The Barack Obama administration seems to be very happy with the outcome. According to an Egyptian scholar on Sudan, Hani Raslan of the Al Ahram Centre for Political and Strategic Studies, the U.S. is dead-set on seeing the emergence of an independent state of Southern Sudan to achieve political aims on the African continent. He told the IPS news agency that the U.S. insistence on independence for the South had more to do with its geopolitical ambitions. Raslan pointed out that in the final days of the Bush administration, the U.S. had set up the Africa Command (Africom). The central component of this command will be a large military base. This base is likely to come up in South Sudan. The U.S. had acted as the midwife in the birth of Kosovo in 2008. Today Kosovo hosts the biggest U.S. military base in the Balkans.

As a reward for Khartoum's accommodative stance, senior U.S. State Department officials have hinted that Sudan will be dropped from the list of states supporting terrorism, and sanctions on it will be lifted for allowing a peaceful secession.

Other important countries such as China had also sent big contingents of observers for the referendum. Beijing has big investments in the hydrocarbon sector in southern Sudan; 24,000 Chinese citizens work there. At present, around 60 per cent of the oil produced in the South is bought by China. India too has a sizable stake in the petroleum sector but is not as big a player as China.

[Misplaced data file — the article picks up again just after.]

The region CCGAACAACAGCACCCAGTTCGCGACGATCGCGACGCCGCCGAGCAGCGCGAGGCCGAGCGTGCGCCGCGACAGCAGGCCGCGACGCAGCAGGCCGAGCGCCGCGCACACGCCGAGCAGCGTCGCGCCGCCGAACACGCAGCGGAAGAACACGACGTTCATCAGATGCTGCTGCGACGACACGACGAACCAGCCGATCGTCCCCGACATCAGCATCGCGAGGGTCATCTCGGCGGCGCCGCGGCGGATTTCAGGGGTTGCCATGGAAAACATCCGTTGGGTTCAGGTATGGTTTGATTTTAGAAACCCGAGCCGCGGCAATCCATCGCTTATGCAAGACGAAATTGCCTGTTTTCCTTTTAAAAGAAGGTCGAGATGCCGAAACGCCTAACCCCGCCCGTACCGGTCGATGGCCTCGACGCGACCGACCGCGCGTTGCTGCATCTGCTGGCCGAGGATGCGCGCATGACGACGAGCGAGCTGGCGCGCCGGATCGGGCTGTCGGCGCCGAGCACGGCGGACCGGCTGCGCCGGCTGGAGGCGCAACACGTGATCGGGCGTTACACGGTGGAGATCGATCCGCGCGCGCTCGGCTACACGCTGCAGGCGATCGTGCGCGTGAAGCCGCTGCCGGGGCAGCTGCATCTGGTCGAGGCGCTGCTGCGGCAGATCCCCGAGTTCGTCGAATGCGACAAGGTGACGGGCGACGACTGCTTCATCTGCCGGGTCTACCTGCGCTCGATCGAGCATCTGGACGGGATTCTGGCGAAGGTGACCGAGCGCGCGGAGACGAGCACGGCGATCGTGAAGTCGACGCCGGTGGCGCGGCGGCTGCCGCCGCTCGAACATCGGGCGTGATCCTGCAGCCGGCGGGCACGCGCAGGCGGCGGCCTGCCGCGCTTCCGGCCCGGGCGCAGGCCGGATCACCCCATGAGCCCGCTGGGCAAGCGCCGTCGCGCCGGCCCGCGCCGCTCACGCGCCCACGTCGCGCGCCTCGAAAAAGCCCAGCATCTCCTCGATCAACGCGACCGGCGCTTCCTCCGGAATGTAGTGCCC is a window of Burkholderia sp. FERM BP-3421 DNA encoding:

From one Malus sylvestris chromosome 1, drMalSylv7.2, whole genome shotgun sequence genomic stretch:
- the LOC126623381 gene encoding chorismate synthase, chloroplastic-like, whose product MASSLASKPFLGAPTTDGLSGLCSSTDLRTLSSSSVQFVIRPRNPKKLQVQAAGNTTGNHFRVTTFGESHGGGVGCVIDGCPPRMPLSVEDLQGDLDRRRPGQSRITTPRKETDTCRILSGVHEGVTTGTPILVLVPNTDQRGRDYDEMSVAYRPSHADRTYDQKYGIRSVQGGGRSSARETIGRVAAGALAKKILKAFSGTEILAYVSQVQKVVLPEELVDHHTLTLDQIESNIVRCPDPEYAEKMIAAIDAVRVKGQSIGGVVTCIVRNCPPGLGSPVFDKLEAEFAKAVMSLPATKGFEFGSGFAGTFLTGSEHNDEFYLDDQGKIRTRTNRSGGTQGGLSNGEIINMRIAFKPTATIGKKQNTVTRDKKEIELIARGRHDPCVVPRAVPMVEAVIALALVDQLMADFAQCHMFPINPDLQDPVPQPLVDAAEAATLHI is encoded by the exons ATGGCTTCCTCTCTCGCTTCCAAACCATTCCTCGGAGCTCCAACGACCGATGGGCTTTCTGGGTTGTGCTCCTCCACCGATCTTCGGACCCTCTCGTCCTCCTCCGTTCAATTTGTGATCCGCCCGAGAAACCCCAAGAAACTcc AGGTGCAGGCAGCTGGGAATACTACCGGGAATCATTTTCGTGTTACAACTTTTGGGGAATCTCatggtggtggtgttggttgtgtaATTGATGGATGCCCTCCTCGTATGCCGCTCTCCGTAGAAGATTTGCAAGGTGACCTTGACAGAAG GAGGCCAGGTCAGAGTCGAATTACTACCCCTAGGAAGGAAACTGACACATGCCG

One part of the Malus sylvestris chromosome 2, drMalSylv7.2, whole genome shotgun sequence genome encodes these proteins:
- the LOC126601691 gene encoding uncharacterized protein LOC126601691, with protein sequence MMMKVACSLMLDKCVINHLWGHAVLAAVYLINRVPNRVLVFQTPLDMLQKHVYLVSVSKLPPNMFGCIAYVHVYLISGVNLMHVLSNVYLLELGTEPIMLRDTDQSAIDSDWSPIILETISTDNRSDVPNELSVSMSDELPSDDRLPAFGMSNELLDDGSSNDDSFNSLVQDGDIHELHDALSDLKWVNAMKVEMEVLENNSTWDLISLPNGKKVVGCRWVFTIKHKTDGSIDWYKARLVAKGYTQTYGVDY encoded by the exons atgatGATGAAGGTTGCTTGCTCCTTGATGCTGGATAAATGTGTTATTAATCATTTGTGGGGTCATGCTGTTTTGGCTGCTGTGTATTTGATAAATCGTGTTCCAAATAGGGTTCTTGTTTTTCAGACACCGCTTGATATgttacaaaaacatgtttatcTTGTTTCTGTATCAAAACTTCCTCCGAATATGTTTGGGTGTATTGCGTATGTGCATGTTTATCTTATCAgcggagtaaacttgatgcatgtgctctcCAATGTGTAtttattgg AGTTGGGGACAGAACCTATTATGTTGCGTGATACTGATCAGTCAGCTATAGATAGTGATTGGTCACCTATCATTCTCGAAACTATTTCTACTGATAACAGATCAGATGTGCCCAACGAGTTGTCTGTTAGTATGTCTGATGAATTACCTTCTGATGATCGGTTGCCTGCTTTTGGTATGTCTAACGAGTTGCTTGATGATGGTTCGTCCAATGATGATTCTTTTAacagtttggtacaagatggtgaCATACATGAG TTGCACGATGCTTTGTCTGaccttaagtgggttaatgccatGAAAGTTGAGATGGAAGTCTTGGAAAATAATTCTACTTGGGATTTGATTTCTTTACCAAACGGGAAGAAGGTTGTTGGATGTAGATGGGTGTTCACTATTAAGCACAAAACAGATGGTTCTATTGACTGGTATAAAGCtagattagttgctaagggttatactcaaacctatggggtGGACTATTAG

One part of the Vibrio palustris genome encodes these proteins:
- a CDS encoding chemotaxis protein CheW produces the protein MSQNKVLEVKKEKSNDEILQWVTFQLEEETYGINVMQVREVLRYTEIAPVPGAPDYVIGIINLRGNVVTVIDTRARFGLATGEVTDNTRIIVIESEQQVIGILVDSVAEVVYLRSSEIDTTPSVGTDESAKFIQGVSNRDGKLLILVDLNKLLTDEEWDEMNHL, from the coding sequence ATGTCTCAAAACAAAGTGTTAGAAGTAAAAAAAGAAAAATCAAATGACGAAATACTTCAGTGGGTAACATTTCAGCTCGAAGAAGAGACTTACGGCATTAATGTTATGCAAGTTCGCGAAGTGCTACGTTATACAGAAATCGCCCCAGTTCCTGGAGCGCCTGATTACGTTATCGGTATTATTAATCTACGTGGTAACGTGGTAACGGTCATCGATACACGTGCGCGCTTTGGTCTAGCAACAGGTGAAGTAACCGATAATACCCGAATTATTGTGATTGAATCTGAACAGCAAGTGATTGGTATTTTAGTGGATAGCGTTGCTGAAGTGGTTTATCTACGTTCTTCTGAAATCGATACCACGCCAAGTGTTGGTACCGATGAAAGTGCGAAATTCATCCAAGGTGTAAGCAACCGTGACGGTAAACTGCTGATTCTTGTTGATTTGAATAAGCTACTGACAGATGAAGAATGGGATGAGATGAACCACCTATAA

China, seeing the writing on the wall, had already started cultivating good relations with the political leadership in the South. It opened a consulate in Juba in 2008, which was then upgraded to a full embassy last year. Pagan Anum, Secretary-General of the Sudan People's Liberation Movement (SPLM), said that China played a key role in consolidating the smooth implementation of the CPA. India's role in comparison has been noticeably low key.

The southern Sudan exercise is an example of people exercising their right to self-determination. Like Kosovo's independence, South Sudan's independence has set a precedent that will no doubt encourage separatists in the Indian subcontinent. Helmy Sharawi of the Cairo-based Arab-Africa Centre contrasted Washington's enthusiasm for the Sudan referendum to the indifference shown to a similar referendum proposal for Kashmir by the United Nations Security Council in 1948.

But before independence for the South is formalised, there are many outstanding issues that are to be resolved. These include border demarcation and the sharing of oil revenues. Right now, the oil revenues are shared equally but the agreement between the North and the South expires in July this year. The two sides have not been able to come to an agreement on the issue so far.